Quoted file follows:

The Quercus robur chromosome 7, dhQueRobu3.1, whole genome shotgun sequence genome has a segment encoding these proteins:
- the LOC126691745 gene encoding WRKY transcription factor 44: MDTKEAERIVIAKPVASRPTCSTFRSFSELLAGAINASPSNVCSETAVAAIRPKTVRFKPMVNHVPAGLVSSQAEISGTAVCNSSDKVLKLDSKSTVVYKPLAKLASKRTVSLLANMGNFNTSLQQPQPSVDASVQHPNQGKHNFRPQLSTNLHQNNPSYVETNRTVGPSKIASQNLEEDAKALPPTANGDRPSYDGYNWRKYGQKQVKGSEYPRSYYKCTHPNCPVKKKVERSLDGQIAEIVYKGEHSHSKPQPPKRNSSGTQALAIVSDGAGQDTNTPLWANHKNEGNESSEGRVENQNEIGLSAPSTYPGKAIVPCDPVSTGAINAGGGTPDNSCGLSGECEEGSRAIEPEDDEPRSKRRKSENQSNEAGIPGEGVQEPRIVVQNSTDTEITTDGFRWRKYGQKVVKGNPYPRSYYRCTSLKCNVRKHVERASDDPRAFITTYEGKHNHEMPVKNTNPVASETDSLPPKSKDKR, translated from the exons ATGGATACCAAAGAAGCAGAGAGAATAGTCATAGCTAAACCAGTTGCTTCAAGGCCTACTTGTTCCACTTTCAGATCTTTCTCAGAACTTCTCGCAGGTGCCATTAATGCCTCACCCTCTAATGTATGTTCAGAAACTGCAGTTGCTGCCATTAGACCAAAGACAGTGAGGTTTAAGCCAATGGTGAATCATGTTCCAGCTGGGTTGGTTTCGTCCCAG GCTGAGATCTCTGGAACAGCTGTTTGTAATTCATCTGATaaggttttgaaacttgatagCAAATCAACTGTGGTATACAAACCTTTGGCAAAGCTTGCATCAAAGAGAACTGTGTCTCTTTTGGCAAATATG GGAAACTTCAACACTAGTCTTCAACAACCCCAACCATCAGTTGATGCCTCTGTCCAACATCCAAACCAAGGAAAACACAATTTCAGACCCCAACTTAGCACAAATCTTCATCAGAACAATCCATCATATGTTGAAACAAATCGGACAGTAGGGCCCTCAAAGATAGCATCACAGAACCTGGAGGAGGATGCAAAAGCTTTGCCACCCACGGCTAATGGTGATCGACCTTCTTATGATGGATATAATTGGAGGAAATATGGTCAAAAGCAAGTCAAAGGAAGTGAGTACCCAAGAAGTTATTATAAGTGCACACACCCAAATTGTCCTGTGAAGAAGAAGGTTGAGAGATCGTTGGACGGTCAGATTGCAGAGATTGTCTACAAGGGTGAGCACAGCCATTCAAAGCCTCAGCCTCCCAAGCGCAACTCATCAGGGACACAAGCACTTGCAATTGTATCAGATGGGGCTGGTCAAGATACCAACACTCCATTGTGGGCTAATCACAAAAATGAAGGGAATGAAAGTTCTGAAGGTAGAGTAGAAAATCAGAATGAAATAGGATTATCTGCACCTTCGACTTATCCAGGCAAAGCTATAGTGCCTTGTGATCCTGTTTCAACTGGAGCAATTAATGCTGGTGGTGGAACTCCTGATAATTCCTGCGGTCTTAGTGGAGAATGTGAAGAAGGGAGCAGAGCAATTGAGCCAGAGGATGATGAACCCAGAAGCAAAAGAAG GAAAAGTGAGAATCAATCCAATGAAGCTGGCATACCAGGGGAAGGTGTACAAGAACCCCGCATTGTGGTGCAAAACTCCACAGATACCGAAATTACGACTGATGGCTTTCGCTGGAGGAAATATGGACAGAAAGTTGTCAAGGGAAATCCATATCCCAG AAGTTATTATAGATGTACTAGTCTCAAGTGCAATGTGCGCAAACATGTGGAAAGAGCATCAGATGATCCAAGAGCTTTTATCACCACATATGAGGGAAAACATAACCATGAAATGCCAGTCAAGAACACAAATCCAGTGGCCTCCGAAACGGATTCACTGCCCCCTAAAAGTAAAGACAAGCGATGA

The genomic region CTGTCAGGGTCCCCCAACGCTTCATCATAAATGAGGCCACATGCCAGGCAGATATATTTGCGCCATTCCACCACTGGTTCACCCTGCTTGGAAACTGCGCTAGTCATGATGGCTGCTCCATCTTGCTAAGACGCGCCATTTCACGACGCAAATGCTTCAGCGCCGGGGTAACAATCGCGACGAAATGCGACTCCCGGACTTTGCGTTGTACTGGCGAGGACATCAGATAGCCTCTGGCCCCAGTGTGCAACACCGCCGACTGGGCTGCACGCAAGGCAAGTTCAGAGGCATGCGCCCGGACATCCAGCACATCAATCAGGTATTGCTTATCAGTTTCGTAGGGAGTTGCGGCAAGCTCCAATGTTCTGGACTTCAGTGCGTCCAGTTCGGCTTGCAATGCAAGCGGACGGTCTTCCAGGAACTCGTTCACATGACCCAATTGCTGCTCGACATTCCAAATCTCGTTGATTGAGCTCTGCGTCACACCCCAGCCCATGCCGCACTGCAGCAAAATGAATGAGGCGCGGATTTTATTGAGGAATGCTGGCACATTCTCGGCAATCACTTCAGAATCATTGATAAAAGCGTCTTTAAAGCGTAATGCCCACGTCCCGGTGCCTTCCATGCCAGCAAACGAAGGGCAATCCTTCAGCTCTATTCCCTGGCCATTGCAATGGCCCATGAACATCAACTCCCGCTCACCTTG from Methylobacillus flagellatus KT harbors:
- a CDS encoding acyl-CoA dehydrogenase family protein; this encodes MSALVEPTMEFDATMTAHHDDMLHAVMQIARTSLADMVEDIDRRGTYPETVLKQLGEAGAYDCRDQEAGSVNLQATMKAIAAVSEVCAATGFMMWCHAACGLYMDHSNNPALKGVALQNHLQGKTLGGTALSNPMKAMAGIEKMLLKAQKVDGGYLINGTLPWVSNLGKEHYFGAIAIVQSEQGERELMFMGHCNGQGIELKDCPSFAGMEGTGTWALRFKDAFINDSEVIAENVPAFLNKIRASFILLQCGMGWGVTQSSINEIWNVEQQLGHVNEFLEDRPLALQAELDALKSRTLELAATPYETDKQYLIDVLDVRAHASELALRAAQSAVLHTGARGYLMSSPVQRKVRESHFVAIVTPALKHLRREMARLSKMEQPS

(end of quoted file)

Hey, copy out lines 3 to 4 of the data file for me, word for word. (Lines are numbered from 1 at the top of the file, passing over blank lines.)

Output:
The genomic region CTGTCAGGGTCCCCCAACGCTTCATCATAAATGAGGCCACATGCCAGGCAGATATATTTGCGCCATTCCACCACTGGTTCACCCTGCTTGGAAACTGCGCTAGTCATGATGGCTGCTCCATCTTGCTAAGACGCGCCATTTCACGACGCAAATGCTTCAGCGCCGGGGTAACAATCGCGACGAAATGCGACTCCCGGACTTTGCGTTGTACTGGCGAGGACATCAGATAGCCTCTGGCCCCAGTGTGCAACACCGCCGACTGGGCTGCACGCAAGGCAAGTTCAGAGGCATGCGCCCGGACATCCAGCACATCAATCAGGTATTGCTTATCAGTTTCGTAGGGAGTTGCGGCAAGCTCCAATGTTCTGGACTTCAGTGCGTCCAGTTCGGCTTGCAATGCAAGCGGACGGTCTTCCAGGAACTCGTTCACATGACCCAATTGCTGCTCGACATTCCAAATCTCGTTGATTGAGCTCTGCGTCACACCCCAGCCCATGCCGCACTGCAGCAAAATGAATGAGGCGCGGATTTTATTGAGGAATGCTGGCACATTCTCGGCAATCACTTCAGAATCATTGATAAAAGCGTCTTTAAAGCGTAATGCCCACGTCCCGGTGCCTTCCATGCCAGCAAACGAAGGGCAATCCTTCAGCTCTATTCCCTGGCCATTGCAATGGCCCATGAACATCAACTCCCGCTCACCTTG from Methylobacillus flagellatus KT harbors:
- a CDS encoding acyl-CoA dehydrogenase family protein; this encodes MSALVEPTMEFDATMTAHHDDMLHAVMQIARTSLADMVEDIDRRGTYPETVLKQLGEAGAYDCRDQEAGSVNLQATMKAIAAVSEVCAATGFMMWCHAACGLYMDHSNNPALKGVALQNHLQGKTLGGTALSNPMKAMAGIEKMLLKAQKVDGGYLINGTLPWVSNLGKEHYFGAIAIVQSEQGERELMFMGHCNGQGIELKDCPSFAGMEGTGTWALRFKDAFINDSEVIAENVPAFLNKIRASFILLQCGMGWGVTQSSINEIWNVEQQLGHVNEFLEDRPLALQAELDALKSRTLELAATPYETDKQYLIDVLDVRAHASELALRAAQSAVLHTGARGYLMSSPVQRKVRESHFVAIVTPALKHLRREMARLSKMEQPS